Christ Notes > Bible Commentary > Matthew Henry’s Commentary > Jeremiah > Jeremiah 4
Exhortations and promises. (1-2) Judah exhorted to repentance. (3-4) Judgements denounced. (5-18) The approaching ruin of Judah. (19-31)
(Read Jeremiah 4:1,2)
The first two verses should be read with the last chapter. Sin must be put away out of the heart, else it is not put away out of God's sight, for the heart is open before him.
(Read Jeremiah 4:3,4)
An unhumbled heart is like ground untilled. It is ground which may be improved; it is our ground let out to us; but it is fallow; it is over-grown with thorns and weeds, the natural product of the corrupt heart. Let us entreat the Lord to create in us a clean heart, and to renew a right spirit within us; for except a man be born again, he cannot enter into the kingdom of heaven.
(Read Jeremiah 4:5-18)
The fierce conqueror of the neighbouring nations was to make Judah desolate. The prophet was afflicted to see the people lulled into security by false prophets. The approach of the enemy is described. Some attention was paid in Jerusalem to outward reformation; but it was necessary that their hearts should be washed, in the exercise of true repentance and faith, from the love and pollution of sin. When lesser calamities do not rouse sinners and reform nations, sentence will be given against them. The Lord's voice declares that misery is approaching, especially against wicked professors of the gospel; when it overtakes them, it will be plainly seen that the fruit of wickedness is bitter, and the end is fatal.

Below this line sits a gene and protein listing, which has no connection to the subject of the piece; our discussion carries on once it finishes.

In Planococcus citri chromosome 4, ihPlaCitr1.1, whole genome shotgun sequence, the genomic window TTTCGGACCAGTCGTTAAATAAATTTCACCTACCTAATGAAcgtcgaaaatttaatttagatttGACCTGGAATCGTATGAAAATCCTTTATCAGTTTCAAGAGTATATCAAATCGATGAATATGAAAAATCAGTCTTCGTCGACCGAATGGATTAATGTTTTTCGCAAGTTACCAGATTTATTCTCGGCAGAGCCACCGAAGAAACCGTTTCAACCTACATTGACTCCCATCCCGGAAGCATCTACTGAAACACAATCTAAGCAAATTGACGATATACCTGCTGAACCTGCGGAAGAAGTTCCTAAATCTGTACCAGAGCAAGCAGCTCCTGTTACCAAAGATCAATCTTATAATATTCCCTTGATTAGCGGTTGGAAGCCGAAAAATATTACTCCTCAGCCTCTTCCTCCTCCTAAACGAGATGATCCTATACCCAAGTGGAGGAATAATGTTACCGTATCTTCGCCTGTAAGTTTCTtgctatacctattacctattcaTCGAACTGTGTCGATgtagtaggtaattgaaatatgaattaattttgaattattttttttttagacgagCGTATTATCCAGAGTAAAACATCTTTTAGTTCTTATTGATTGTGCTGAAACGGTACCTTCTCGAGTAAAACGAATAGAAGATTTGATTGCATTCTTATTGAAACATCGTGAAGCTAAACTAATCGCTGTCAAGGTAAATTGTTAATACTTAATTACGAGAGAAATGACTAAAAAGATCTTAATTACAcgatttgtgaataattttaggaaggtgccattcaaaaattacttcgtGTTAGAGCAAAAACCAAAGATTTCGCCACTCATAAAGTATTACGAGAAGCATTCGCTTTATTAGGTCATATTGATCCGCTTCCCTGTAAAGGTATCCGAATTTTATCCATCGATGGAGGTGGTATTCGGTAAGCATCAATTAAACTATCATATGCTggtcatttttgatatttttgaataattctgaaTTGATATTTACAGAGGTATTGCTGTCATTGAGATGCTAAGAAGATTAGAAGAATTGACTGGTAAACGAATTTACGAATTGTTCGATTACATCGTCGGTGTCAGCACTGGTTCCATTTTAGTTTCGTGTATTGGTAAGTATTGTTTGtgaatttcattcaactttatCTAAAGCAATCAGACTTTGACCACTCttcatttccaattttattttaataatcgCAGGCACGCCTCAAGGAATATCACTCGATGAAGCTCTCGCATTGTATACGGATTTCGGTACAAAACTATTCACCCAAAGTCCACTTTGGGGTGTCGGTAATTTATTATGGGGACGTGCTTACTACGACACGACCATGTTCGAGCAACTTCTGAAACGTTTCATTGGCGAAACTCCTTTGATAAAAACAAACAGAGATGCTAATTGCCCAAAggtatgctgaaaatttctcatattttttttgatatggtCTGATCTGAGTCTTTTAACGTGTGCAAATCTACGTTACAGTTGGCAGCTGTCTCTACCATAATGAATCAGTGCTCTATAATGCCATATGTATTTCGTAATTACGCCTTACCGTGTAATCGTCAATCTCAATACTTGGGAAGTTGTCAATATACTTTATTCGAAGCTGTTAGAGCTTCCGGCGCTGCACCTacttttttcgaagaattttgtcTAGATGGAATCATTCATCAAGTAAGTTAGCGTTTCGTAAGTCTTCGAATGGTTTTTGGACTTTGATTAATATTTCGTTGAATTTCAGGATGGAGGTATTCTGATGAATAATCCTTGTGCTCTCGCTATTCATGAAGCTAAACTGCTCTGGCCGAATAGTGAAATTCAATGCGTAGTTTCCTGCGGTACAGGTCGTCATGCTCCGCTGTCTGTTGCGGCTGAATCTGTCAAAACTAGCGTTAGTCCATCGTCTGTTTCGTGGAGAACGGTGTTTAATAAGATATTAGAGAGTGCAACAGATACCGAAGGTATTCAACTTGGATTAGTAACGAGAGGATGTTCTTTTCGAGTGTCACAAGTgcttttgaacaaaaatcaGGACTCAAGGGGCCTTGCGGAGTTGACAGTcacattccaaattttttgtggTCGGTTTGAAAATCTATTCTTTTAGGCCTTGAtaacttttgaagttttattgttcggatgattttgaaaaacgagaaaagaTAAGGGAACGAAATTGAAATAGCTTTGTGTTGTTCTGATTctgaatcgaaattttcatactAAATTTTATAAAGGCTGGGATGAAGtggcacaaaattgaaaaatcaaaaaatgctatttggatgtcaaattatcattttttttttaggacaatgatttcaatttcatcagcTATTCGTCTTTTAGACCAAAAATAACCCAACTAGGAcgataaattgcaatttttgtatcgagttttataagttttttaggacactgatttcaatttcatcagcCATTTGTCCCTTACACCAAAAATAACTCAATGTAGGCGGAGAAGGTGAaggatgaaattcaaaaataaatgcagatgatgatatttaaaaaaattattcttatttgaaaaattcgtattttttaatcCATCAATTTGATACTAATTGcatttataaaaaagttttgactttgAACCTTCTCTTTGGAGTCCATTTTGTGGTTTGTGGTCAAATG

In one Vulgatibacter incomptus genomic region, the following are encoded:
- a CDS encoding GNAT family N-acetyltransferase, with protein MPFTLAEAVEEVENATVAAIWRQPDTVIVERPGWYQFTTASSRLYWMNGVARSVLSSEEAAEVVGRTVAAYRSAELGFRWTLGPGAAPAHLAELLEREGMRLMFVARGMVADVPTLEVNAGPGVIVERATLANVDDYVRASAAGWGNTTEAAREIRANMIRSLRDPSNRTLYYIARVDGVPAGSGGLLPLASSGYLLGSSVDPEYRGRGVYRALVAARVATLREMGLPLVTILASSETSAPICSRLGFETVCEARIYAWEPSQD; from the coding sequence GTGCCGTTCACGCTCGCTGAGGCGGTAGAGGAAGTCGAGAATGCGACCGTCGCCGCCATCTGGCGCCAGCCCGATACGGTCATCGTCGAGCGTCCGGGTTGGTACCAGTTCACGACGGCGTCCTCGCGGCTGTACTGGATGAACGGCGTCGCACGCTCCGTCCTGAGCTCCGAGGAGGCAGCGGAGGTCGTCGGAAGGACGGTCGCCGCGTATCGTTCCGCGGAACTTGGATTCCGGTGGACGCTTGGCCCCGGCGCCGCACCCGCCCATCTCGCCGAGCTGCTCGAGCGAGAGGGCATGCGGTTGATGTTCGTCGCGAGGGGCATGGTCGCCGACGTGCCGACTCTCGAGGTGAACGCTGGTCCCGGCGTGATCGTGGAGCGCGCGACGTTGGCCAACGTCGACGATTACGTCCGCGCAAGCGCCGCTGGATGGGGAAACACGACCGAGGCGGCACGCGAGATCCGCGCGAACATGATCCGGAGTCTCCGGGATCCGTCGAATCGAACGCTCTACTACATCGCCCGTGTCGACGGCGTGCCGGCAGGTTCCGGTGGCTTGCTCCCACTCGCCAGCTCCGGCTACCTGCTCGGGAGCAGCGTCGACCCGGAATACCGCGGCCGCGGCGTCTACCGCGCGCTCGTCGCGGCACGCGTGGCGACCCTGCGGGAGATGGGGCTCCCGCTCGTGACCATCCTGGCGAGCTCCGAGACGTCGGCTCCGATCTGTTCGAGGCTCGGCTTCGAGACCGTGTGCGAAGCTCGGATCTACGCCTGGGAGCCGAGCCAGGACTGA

(Read Jeremiah 4:19-31)
The prophet had no pleasure in delivering messages of wrath. He is shown in a vision the whole land in confusion. Compared with what it was, every thing is out of order; but the ruin of the Jewish nation would not be final. Every end of our comforts is not a full end. Though the Lord may correct his people very severely, yet he will not cast them off. Ornaments and false colouring would be of no avail. No outward privileges or profession, no contrivances would prevent destruction. How wretched the state of those who are like foolish children in the concerns of their souls! Whatever we are ignorant of, may the Lord make of good understanding in the ways of godliness. As sin will find out the sinner, so sorrow will, sooner or later, find out the secure.